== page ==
It is generally considered a bad thing for the right hand not to know what the left is doing. For a new consultant contract, however, the Illinois Tollway says it's the opposite.
A better question might be whether it's even possible -- and that's the question the tollway should be examining very critically as it prepares to spend $1 million for a consultant to evaluate construction contracts and practices in its major upgrade program.
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This is not to quibble with the money. Spending $1 million for independent oversight to make sure that all the quality, safety and legal i's are dotted and t's crossed in a $12.1 billion construction program seems like sound project management. But more attention does need to be given to the company that appears destined to get the work.
New Jersey-based Hill International Ltd. may well be qualified to monitor the Move Illinois construction problem, but some of the work it will be monitoring was its own doing. As Daily Herald transportation writer Marni Pyke reported last week, Hill monitored the tollway's $6 billion Congestion Relief program in 2005 and one of its duties in the new contract will be to assess how well that worked.
The tollway's response to questions about the possibility for conflict of interest there is almost nonchalant. "No Hill personnel involved in the prior work will be involved in the new contract, which will focus on construction management and quality assurance. The staff of this project will not include any staff involved with prior tollway projects and will be totally separate from them," spokeswoman Joelle McGinnis explained in an email.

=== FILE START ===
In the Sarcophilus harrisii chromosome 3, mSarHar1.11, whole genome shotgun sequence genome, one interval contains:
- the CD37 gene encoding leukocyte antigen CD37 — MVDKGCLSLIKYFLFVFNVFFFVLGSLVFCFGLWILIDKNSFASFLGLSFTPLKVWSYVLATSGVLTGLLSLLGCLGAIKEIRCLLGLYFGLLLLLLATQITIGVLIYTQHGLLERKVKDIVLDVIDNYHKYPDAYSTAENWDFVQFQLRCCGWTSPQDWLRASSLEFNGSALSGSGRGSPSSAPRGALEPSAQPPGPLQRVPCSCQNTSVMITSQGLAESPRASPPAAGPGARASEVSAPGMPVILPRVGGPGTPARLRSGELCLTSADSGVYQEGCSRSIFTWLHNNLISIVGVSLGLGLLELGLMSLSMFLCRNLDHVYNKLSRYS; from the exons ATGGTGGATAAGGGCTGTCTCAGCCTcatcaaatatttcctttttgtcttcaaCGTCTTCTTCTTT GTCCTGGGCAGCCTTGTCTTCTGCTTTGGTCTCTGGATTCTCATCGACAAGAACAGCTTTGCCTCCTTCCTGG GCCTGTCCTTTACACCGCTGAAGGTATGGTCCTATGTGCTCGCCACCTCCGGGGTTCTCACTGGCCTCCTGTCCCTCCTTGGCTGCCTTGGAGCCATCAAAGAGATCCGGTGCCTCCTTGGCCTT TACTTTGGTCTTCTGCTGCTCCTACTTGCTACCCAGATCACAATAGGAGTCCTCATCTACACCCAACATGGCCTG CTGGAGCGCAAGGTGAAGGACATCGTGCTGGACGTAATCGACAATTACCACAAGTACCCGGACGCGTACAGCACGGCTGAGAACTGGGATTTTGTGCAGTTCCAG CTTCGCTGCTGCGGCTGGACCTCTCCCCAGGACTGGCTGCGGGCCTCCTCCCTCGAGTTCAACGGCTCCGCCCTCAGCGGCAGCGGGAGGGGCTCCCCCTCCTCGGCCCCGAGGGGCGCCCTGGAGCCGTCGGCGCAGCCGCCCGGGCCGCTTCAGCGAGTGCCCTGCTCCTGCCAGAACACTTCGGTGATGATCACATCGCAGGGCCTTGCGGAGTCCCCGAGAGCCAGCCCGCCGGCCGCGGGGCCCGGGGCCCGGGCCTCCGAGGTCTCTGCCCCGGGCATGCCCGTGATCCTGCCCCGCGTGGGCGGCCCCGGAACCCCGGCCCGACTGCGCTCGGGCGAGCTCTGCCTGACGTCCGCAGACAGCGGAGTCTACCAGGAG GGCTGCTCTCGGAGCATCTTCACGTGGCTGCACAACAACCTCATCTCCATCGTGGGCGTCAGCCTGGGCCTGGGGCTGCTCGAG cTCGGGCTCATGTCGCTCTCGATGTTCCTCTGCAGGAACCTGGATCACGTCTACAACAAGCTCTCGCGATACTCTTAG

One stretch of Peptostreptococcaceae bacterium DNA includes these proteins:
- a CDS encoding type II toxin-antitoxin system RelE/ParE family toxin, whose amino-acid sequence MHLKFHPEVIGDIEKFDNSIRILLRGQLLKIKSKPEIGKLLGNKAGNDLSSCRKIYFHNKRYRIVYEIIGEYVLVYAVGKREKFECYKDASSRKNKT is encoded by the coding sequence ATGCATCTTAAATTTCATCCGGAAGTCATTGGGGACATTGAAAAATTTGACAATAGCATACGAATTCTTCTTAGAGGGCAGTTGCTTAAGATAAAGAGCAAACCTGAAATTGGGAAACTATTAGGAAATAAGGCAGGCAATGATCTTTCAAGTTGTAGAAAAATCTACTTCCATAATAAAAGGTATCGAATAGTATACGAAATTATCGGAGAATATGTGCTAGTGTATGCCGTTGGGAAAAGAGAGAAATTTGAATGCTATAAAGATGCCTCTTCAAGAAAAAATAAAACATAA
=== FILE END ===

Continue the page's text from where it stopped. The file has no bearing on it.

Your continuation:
McGinnis said Hill staff were not involved in design or construction management in the Congestion Relief project, so the work they'll be auditing now will not be the same as what it did before.
Hmmm. Well, maybe. But the situation sounds dangerously close to a wrist slap the tollway received in 2008 when an audit of the Congestion Relief project cited conflicts of interest in some cases when engineering firms hired to monitor construction and spending practices wound up reviewing some of their own work.
At the time, the tollway said it put in place new mechanisms to catch and eliminate such conflicts. One wonders whether they have them in place now and what they are catching.
Adding to the worrisome nature of the tollway's apparent lack of concern about this contract is the fact that the potential conflict was never discussed by the finance committee that recommended the contract, among other expenses, for approval by the full board. But the opportunity exists to rectify that now. Before the tollway board gives final approval to the Hill contract, it should seek and secure assurances that Hill will not be evaluating its own work and that the full review of the Move Illinois program will be complete and truly independent.
Just saying "Don't worry, the right hand will not know what the left hand did" does not inspire much confidence on that point -- or any other in an effort that aims to ensure efficiency and quality of a major road-building program.